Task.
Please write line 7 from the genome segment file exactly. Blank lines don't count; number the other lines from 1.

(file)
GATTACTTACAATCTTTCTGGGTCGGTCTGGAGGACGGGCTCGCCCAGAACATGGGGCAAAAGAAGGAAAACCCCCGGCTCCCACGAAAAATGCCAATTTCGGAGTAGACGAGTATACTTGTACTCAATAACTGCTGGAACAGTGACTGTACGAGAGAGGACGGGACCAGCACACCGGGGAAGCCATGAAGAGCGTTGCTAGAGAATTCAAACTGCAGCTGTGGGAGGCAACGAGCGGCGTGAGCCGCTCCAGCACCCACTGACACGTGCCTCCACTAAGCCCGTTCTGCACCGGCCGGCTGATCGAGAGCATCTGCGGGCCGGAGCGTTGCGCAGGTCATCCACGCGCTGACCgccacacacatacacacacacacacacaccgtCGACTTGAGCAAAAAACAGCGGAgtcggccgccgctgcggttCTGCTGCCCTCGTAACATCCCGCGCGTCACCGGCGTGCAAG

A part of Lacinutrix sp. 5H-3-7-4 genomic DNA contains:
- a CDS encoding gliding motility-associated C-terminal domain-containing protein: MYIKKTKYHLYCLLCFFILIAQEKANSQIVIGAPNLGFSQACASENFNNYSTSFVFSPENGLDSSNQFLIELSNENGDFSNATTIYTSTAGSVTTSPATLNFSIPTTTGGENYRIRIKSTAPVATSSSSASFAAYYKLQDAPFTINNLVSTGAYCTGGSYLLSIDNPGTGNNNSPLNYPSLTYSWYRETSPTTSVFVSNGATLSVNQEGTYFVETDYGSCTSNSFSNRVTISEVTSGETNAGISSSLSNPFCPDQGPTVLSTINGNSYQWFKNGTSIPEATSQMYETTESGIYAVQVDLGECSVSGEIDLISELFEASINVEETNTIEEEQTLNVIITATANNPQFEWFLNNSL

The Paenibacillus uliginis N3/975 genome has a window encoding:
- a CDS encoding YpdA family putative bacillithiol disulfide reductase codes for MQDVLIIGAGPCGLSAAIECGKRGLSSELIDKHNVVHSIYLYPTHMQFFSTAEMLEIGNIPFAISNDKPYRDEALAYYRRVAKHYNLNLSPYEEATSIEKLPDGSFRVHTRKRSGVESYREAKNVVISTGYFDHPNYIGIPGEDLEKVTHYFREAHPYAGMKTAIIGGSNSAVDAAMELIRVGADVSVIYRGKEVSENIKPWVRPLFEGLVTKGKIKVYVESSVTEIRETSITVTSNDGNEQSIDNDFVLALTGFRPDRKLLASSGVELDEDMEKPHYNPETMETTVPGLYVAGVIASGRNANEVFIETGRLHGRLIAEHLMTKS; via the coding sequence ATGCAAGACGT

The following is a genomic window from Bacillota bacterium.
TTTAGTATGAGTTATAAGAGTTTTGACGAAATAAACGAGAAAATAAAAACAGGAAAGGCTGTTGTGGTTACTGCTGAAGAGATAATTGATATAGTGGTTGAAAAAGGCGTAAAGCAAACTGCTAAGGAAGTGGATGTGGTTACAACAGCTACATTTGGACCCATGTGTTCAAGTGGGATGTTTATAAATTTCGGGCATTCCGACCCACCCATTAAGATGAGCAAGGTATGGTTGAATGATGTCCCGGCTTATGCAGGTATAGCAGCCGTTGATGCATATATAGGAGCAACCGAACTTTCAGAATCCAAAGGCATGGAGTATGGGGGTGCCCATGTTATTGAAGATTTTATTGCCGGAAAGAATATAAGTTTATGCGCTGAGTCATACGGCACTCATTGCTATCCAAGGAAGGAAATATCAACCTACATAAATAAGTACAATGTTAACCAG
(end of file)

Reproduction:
TTTAGTATGAGTTATAAGAGTTTTGACGAAATAAACGAGAAAATAAAAACAGGAAAGGCTGTTGTGGTTACTGCTGAAGAGATAATTGATATAGTGGTTGAAAAAGGCGTAAAGCAAACTGCTAAGGAAGTGGATGTGGTTACAACAGCTACATTTGGACCCATGTGTTCAAGTGGGATGTTTATAAATTTCGGGCATTCCGACCCACCCATTAAGATGAGCAAGGTATGGTTGAATGATGTCCCGGCTTATGCAGGTATAGCAGCCGTTGATGCATATATAGGAGCAACCGAACTTTCAGAATCCAAAGGCATGGAGTATGGGGGTGCCCATGTTATTGAAGATTTTATTGCCGGAAAGAATATAAGTTTATGCGCTGAGTCATACGGCACTCATTGCTATCCAAGGAAGGAAATATCAACCTACATAAATAAGTACAATGTTAACCAG